The 'busters are ill-equipped to deal with the apparition and try to grab her, which is a remarkably stupid thing for grown men to do (what the hell did they think would happen?), let alone people with academic credentials, but I guess we all act a bit irrationally in the face of the unknown. Besides, this is a comedy. You're supposed to feel intellectually superior to these people.

When the three men pounce on the librarian — and by "pounce," perhaps I mean "aggressively stumble" — she turns into an ape thing with a face that appears wrapped in mummified afterbirth. She scares the trollologs out of Venkman, Spengler and Stantz.

In Ghostbusters, paranormal phenomena share what I would call a domestic angle of attack. Powers from beyond crack eggshells and fry the eggs on your kitchen counter while they try and open transdimensional portals inside your refrigerator.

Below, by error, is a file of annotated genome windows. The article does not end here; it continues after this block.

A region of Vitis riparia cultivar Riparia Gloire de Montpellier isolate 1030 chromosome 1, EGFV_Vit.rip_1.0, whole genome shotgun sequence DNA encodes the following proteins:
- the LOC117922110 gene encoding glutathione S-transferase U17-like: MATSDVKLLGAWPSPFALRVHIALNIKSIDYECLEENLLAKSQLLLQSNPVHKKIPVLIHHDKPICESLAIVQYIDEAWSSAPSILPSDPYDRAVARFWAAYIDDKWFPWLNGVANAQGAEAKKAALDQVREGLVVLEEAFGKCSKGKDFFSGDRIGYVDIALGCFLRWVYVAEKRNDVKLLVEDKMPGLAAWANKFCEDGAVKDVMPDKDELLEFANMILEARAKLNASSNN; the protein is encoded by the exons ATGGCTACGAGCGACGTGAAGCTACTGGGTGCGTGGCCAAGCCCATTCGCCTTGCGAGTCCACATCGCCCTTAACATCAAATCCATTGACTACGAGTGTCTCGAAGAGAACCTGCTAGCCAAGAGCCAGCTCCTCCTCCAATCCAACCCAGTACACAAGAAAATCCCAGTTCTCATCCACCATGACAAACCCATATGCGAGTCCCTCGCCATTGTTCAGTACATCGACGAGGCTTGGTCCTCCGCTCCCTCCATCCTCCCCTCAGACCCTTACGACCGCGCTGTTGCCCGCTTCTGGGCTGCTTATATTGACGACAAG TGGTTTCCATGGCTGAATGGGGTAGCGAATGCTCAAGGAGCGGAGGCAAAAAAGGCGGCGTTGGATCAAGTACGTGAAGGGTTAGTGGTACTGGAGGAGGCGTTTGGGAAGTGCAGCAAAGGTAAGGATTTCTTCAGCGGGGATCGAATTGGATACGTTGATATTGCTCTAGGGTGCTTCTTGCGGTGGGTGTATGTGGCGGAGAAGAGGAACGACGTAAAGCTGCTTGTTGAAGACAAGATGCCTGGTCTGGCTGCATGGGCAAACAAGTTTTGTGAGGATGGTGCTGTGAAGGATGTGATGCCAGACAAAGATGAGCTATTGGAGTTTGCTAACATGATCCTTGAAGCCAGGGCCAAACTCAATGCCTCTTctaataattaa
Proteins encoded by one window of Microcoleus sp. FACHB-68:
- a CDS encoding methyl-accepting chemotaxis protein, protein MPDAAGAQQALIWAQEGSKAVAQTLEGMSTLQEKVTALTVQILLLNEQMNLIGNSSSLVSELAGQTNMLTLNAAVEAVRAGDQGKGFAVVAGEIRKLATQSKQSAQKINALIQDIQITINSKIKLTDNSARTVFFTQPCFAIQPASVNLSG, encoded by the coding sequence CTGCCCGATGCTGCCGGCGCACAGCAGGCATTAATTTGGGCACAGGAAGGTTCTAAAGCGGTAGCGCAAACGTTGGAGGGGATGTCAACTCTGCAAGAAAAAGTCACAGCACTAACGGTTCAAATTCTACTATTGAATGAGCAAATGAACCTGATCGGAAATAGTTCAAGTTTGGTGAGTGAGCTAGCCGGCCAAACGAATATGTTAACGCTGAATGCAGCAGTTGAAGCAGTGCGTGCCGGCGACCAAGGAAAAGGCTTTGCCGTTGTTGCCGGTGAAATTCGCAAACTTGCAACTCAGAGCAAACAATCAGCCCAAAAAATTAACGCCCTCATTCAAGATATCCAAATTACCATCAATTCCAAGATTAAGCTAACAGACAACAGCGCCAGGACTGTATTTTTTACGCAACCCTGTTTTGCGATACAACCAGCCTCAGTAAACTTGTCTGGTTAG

Like ants or cockroaches would, if you gave them a chance. We're talking about more than ghosts here; hauntings in the 'buster universe seem to be about the way we ignore each other and would like to discard the past. A ghost provides a link to forgotten facts and people but, in the movie, ghosts are trapped and contained, rather than exorcised. They're pests. Garbage.

This means that bumpers-in-the-night, along with the problems they pose, are never properly dealt with; the Ghostbusters vault at their base of operations is no more than a concentration camp for lost souls. That's kind of... grim.

So ghosts proliferate like a certain urban rodent and no specific ghost is allowed individual development. (Look, Slimer is barely a character.) Spirits are mass, quantity, and an environmental hazard.

Corporate Marketing from Beyond